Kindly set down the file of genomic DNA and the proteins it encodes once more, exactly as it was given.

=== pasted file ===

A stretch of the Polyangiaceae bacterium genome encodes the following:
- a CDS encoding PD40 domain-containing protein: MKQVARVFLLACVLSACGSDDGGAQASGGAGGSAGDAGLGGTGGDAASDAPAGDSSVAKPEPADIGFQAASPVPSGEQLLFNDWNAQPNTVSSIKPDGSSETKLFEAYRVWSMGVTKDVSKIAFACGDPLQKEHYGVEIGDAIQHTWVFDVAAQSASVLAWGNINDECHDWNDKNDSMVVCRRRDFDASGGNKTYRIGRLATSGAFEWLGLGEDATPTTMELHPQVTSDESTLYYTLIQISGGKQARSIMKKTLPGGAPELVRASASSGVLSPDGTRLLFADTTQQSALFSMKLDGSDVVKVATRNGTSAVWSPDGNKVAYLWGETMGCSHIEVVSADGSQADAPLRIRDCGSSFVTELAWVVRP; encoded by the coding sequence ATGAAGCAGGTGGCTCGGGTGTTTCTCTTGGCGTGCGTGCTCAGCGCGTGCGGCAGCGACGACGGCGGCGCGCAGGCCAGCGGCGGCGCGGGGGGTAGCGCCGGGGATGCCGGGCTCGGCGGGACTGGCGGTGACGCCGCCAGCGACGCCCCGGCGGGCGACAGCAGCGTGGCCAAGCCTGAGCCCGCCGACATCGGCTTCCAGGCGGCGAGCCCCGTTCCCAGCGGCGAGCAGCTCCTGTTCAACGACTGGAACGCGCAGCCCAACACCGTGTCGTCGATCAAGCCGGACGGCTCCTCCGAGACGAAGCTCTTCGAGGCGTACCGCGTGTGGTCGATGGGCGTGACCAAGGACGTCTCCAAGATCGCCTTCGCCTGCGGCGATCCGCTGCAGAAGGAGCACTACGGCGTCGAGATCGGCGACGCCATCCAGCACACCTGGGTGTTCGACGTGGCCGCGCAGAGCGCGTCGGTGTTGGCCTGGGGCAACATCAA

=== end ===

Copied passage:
A stretch of the Polyangiaceae bacterium genome encodes the following:
- a CDS encoding PD40 domain-containing protein: MKQVARVFLLACVLSACGSDDGGAQASGGAGGSAGDAGLGGTGGDAASDAPAGDSSVAKPEPADIGFQAASPVPSGEQLLFNDWNAQPNTVSSIKPDGSSETKLFEAYRVWSMGVTKDVSKIAFACGDPLQKEHYGVEIGDAIQHTWVFDVAAQSASVLAWGNINDECHDWNDKNDSMVVCRRRDFDASGGNKTYRIGRLATSGAFEWLGLGEDATPTTMELHPQVTSDESTLYYTLIQISGGKQARSIMKKTLPGGAPELVRASASSGVLSPDGTRLLFADTTQQSALFSMKLDGSDVVKVATRNGTSAVWSPDGNKVAYLWGETMGCSHIEVVSADGSQADAPLRIRDCGSSFVTELAWVVRP; encoded by the coding sequence ATGAAGCAGGTGGCTCGGGTGTTTCTCTTGGCGTGCGTGCTCAGCGCGTGCGGCAGCGACGACGGCGGCGCGCAGGCCAGCGGCGGCGCGGGGGGTAGCGCCGGGGATGCCGGGCTCGGCGGGACTGGCGGTGACGCCGCCAGCGACGCCCCGGCGGGCGACAGCAGCGTGGCCAAGCCTGAGCCCGCCGACATCGGCTTCCAGGCGGCGAGCCCCGTTCCCAGCGGCGAGCAGCTCCTGTTCAACGACTGGAACGCGCAGCCCAACACCGTGTCGTCGATCAAGCCGGACGGCTCCTCCGAGACGAAGCTCTTCGAGGCGTACCGCGTGTGGTCGATGGGCGTGACCAAGGACGTCTCCAAGATCGCCTTCGCCTGCGGCGATCCGCTGCAGAAGGAGCACTACGGCGTCGAGATCGGCGACGCCATCCAGCACACCTGGGTGTTCGACGTGGCCGCGCAGAGCGCGTCGGTGTTGGCCTGGGGCAACATCAA